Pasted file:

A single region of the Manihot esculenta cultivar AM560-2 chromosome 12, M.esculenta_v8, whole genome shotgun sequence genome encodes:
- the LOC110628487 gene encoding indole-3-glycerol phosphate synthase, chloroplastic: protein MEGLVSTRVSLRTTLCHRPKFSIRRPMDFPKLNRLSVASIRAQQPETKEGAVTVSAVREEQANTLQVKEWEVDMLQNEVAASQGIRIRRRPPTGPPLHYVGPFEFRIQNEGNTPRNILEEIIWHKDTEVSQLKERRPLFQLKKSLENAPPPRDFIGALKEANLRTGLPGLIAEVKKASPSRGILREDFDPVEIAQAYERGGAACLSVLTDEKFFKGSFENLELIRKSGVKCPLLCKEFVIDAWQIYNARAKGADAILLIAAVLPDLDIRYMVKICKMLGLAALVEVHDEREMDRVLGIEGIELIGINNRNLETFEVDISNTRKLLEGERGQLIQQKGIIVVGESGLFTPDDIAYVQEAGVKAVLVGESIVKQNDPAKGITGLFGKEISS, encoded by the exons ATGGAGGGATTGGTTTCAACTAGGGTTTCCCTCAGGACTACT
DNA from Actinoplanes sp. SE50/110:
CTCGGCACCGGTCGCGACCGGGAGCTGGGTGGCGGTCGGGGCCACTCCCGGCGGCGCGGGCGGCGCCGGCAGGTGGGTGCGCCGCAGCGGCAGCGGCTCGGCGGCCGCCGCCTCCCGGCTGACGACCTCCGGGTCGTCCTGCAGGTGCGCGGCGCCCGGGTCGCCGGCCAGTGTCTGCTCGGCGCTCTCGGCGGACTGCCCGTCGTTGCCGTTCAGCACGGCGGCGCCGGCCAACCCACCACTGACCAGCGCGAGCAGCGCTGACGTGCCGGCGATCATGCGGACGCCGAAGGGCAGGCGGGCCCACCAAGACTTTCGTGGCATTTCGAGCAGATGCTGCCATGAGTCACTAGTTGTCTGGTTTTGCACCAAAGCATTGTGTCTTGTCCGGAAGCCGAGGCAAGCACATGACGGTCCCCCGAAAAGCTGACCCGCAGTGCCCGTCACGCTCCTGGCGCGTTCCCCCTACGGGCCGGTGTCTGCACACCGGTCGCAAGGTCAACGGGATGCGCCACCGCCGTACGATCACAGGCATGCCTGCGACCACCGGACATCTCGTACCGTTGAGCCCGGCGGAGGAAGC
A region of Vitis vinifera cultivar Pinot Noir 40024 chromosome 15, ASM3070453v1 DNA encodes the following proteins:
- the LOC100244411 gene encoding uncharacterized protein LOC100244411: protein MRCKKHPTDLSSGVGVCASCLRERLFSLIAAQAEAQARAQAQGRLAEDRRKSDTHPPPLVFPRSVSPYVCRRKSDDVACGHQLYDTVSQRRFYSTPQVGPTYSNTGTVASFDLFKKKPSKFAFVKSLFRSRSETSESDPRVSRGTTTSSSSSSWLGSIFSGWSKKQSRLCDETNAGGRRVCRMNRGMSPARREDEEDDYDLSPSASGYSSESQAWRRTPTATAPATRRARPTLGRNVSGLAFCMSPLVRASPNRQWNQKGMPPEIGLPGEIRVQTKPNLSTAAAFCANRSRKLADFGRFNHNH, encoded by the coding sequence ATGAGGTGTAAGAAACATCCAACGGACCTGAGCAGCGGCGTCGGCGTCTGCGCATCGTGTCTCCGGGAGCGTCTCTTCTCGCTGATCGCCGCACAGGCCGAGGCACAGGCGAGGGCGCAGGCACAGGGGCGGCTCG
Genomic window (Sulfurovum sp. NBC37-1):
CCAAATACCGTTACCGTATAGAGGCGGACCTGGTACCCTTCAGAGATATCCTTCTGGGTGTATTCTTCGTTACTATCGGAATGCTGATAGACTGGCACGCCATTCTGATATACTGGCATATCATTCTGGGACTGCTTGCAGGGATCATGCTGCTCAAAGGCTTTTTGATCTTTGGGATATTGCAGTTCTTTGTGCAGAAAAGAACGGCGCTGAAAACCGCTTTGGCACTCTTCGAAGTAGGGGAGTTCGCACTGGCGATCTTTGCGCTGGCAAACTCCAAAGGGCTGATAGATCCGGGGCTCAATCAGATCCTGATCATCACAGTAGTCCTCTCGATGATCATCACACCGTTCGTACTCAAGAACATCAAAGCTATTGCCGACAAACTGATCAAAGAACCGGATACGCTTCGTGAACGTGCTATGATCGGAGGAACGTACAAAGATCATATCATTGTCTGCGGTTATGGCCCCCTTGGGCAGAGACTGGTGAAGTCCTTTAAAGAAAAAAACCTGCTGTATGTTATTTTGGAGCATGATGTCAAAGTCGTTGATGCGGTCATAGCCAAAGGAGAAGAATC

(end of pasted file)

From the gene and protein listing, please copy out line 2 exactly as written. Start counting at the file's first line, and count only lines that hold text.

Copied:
- the LOC110628487 gene encoding indole-3-glycerol phosphate synthase, chloroplastic: protein MEGLVSTRVSLRTTLCHRPKFSIRRPMDFPKLNRLSVASIRAQQPETKEGAVTVSAVREEQANTLQVKEWEVDMLQNEVAASQGIRIRRRPPTGPPLHYVGPFEFRIQNEGNTPRNILEEIIWHKDTEVSQLKERRPLFQLKKSLENAPPPRDFIGALKEANLRTGLPGLIAEVKKASPSRGILREDFDPVEIAQAYERGGAACLSVLTDEKFFKGSFENLELIRKSGVKCPLLCKEFVIDAWQIYNARAKGADAILLIAAVLPDLDIRYMVKICKMLGLAALVEVHDEREMDRVLGIEGIELIGINNRNLETFEVDISNTRKLLEGERGQLIQQKGIIVVGESGLFTPDDIAYVQEAGVKAVLVGESIVKQNDPAKGITGLFGKEISS, encoded by the exons ATGGAGGGATTGGTTTCAACTAGGGTTTCCCTCAGGACTACT